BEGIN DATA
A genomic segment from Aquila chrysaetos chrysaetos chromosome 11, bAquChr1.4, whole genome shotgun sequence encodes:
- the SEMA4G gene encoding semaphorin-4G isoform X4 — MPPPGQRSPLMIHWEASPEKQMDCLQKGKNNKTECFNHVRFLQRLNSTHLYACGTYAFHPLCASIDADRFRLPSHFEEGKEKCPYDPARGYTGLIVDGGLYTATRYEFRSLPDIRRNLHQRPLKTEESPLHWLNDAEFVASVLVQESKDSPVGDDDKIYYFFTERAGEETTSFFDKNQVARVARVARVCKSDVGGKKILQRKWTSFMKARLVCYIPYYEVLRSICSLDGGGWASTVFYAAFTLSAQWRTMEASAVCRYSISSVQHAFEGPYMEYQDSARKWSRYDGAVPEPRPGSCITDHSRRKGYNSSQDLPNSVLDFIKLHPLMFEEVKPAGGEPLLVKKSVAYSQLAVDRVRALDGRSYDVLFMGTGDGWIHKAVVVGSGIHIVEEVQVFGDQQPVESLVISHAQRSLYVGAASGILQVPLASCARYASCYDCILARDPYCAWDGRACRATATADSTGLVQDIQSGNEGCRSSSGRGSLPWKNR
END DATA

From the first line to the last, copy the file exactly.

A genomic segment from Aquila chrysaetos chrysaetos chromosome 11, bAquChr1.4, whole genome shotgun sequence encodes:
- the SEMA4G gene encoding semaphorin-4G isoform X4 — MPPPGQRSPLMIHWEASPEKQMDCLQKGKNNKTECFNHVRFLQRLNSTHLYACGTYAFHPLCASIDADRFRLPSHFEEGKEKCPYDPARGYTGLIVDGGLYTATRYEFRSLPDIRRNLHQRPLKTEESPLHWLNDAEFVASVLVQESKDSPVGDDDKIYYFFTERAGEETTSFFDKNQVARVARVARVCKSDVGGKKILQRKWTSFMKARLVCYIPYYEVLRSICSLDGGGWASTVFYAAFTLSAQWRTMEASAVCRYSISSVQHAFEGPYMEYQDSARKWSRYDGAVPEPRPGSCITDHSRRKGYNSSQDLPNSVLDFIKLHPLMFEEVKPAGGEPLLVKKSVAYSQLAVDRVRALDGRSYDVLFMGTGDGWIHKAVVVGSGIHIVEEVQVFGDQQPVESLVISHAQRSLYVGAASGILQVPLASCARYASCYDCILARDPYCAWDGRACRATATADSTGLVQDIQSGNEGCRSSSGRGSLPWKNR